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Intel has unveiled the new range of the Core series processors, that will power the next generation of ultrabooks. These will be made with the world’s most advanced 22nm 3-D tri-gate transistors. The chip giant is hoping its new platform will help propel PC sales, a segment that is currently are being overshadowed by the rapidly growing market for tablets.
Of course, the question of pricing is extremely important if Intel ever hopes to make ultrabooks compete with tablets. For now, ultrabooks are still quite expensive, but Intel hopes its partners can deliver lower prices once the technologies used become more commonplace.
The 3rd generation of Intel Core processors, or Ivy Bridge, will offer better graphics performance, more on-tap processing power as well as enhanced battery life than the previous generation, or Sandy Bridge. For more details on the advantages of Ivy Bridge of Sandy Bridge, refer to our previous coverage.
|Intel Next-Gen Ultrabook Presentation|
According to Intel, Ivy Bridge, with its 3-D tri-gate design, will provide 22 percent better CPU performance, 15 percent lower power consumption, and 2X the graphics and HD media performance. Apart from these advantages, Ivy Bridge-based ultrabooks will wake up from sleep mode in less than 7 seconds. Connectivity too, has been enhanced with native USB 3.0 and Thunderbolt support.
All ultrabooks based on the 3rd generation Intel Core i3, i5 and i7 processors will also have built-in features like Quick Sync Video, Intel HD graphics, and Wireless Display (WiDi). 3D ultrabooks will come with the InTru 3D feature.
With Windows 8 on the offing, touch interaction will become very important, and Intel is determined to ensure that future ultrabooks will feature touchscreens to take full advantage of Microsoft’s new OS and its Metro-style app functionalities. With high demand expected, Intel says global production of large (bigger than 13-inch) touchscreens will be boosted by anywhere between three and five times, and is currently collaborating with manufacturers such as with suppliers TPK, Wintek, Cando and HannsTouch.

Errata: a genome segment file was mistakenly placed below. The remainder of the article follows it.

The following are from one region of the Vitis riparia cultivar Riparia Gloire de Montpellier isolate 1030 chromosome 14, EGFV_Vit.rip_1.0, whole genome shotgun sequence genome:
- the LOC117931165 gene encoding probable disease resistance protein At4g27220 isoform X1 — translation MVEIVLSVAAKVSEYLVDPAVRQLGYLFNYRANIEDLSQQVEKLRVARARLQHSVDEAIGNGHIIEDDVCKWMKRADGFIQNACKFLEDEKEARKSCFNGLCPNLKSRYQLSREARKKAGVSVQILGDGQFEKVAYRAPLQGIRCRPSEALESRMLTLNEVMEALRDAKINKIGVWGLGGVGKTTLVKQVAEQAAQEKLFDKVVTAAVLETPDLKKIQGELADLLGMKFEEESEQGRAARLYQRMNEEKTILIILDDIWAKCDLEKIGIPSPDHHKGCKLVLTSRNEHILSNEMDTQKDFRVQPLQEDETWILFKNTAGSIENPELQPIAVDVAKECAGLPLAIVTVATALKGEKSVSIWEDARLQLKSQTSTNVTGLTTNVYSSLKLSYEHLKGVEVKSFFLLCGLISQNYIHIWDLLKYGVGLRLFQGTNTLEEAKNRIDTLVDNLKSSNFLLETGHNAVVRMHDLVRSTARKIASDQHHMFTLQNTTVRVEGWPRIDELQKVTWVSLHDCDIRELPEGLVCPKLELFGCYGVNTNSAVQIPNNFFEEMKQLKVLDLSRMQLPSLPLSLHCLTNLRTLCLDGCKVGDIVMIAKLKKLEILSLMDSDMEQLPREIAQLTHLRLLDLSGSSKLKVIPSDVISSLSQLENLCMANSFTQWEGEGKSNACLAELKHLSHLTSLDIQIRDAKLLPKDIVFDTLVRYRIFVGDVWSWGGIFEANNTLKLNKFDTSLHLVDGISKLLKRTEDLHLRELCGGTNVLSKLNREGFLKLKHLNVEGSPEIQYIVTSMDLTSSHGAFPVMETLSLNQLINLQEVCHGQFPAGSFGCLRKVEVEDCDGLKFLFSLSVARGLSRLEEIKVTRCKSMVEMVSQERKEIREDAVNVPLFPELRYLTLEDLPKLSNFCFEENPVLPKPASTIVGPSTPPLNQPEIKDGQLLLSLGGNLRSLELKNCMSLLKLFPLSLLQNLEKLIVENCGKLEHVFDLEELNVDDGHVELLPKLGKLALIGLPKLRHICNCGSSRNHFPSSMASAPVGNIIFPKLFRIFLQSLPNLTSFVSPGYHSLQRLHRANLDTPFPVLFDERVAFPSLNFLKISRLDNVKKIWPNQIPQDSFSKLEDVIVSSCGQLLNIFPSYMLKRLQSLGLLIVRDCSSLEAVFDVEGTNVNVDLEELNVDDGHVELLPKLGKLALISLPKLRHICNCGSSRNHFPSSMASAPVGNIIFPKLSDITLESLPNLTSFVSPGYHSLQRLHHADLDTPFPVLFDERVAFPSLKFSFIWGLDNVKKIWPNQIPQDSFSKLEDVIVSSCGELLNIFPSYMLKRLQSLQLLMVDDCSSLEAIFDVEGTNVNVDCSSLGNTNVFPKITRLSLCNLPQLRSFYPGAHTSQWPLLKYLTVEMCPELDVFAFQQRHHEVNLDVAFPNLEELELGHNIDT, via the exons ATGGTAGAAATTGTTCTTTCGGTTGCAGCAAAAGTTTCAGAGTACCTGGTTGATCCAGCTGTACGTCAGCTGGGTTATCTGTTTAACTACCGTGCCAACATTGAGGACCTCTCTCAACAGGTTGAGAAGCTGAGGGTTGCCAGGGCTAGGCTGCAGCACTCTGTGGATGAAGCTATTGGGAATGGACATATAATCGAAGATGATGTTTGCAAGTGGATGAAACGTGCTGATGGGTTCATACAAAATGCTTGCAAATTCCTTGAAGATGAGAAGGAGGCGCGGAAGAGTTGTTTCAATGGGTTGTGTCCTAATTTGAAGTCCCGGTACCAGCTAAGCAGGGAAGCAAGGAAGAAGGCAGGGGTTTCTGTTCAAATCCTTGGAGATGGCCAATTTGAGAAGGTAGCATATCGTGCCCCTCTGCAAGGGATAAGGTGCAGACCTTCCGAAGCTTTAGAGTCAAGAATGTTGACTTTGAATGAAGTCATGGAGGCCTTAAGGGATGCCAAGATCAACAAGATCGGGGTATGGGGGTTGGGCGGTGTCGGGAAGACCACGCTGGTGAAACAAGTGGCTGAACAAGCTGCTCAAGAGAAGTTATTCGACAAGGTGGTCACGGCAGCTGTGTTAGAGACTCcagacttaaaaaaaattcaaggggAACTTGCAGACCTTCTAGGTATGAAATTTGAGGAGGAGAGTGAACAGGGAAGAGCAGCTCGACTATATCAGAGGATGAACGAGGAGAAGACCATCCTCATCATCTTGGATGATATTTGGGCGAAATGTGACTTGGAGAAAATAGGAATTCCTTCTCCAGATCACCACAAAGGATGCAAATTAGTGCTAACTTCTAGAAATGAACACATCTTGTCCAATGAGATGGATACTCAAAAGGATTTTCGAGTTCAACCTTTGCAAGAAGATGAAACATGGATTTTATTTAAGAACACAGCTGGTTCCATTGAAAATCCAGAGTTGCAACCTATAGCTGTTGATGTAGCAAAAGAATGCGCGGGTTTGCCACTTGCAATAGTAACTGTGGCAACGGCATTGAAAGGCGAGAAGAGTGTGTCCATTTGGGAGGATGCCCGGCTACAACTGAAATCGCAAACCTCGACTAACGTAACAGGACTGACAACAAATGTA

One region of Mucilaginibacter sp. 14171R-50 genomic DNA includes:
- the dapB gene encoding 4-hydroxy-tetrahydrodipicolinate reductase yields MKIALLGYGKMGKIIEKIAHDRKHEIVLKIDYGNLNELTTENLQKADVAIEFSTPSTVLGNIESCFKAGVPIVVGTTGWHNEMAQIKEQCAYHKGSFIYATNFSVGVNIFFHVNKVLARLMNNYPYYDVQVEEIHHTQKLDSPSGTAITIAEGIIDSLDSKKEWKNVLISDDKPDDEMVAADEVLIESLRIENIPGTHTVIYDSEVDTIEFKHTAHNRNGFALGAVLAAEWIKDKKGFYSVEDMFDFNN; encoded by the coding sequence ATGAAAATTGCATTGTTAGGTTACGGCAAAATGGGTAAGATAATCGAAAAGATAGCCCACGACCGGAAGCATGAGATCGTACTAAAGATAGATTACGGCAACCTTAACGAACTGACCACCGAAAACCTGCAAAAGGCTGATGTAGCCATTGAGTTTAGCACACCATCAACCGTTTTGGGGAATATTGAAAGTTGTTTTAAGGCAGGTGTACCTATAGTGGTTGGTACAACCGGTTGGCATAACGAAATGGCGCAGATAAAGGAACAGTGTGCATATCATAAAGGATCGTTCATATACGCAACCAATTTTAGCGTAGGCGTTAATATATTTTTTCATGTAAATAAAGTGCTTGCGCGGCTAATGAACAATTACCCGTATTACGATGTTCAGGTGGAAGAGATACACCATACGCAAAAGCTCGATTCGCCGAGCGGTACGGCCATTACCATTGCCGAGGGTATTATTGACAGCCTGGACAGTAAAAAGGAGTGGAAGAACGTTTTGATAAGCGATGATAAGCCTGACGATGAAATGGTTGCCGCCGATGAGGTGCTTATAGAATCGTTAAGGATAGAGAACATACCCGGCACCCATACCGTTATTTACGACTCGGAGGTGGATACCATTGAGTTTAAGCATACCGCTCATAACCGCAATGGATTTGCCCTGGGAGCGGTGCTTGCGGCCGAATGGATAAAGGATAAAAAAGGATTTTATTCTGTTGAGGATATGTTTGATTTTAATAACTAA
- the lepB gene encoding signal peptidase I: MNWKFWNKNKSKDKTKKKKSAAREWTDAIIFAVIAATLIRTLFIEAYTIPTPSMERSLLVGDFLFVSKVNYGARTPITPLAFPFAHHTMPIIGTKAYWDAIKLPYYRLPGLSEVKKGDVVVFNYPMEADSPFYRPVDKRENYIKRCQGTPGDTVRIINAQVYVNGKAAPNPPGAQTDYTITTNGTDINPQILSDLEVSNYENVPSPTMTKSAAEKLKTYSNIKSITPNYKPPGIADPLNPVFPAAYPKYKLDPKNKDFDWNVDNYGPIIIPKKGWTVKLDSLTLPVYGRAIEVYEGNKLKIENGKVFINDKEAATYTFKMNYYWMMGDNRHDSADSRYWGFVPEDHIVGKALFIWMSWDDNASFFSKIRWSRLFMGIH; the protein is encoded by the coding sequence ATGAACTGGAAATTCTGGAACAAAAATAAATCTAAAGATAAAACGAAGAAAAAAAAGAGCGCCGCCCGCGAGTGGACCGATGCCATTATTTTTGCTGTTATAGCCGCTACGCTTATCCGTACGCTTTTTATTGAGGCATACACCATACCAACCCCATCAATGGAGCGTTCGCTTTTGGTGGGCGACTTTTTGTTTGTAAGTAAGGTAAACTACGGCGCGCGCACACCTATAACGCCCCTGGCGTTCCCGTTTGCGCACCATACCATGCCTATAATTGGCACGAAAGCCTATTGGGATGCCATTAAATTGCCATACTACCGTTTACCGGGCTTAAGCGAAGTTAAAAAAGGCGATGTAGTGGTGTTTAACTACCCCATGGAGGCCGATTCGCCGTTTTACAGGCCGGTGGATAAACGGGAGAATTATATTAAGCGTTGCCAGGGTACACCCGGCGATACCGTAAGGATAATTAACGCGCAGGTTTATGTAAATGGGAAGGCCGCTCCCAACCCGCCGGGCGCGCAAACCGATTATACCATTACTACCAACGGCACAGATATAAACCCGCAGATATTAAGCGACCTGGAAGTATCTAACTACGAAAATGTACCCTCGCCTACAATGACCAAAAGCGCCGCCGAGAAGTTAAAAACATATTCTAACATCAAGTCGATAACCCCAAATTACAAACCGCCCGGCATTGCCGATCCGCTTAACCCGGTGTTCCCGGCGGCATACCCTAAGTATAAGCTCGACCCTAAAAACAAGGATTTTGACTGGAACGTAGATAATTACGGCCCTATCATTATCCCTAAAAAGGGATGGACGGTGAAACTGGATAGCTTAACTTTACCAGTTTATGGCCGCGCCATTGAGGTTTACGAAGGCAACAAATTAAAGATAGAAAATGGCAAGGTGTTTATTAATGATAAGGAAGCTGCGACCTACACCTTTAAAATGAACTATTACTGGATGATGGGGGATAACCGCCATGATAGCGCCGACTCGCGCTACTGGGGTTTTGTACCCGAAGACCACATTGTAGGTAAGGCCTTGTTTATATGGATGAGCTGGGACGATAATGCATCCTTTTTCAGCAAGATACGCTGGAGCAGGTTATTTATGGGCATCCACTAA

Acer and Asus have already announced touchscreen ultrabooks with Windows 8 at Computex 2012 this week. Apart from touch, Intel is looking to introduce other natural interaction features along with Ivy Bridge and Windows 8-based ultrabooks, such as voice commands and dictation (it partnered with Nuance for the functionality), face tracking, as well as a variety of other biometric sensors. Potentially, in the future, ultrabooks could be used biometric features such as health assessment, apart from eye tracking.
Intel has also introduced Anti-Theft technology on the ultrabook platform, which will allow users to disable their system in case they have been misplaced or stolen. This service will be available free of cost. Intel Identity technology will keep sensitive user data safe – banking, payments, social media, and will allow online accounts to link to their ultrabook, reducing the chances of success for imposters who may be accessing online accounts remotely.
Intel is further hoping to improve ultrabooks' security and connectivity, while also reducing their size. Currently, Ivy Bridge ultrabooks are able to update content and security features even when the device is in sleep mode, when connected to the internet.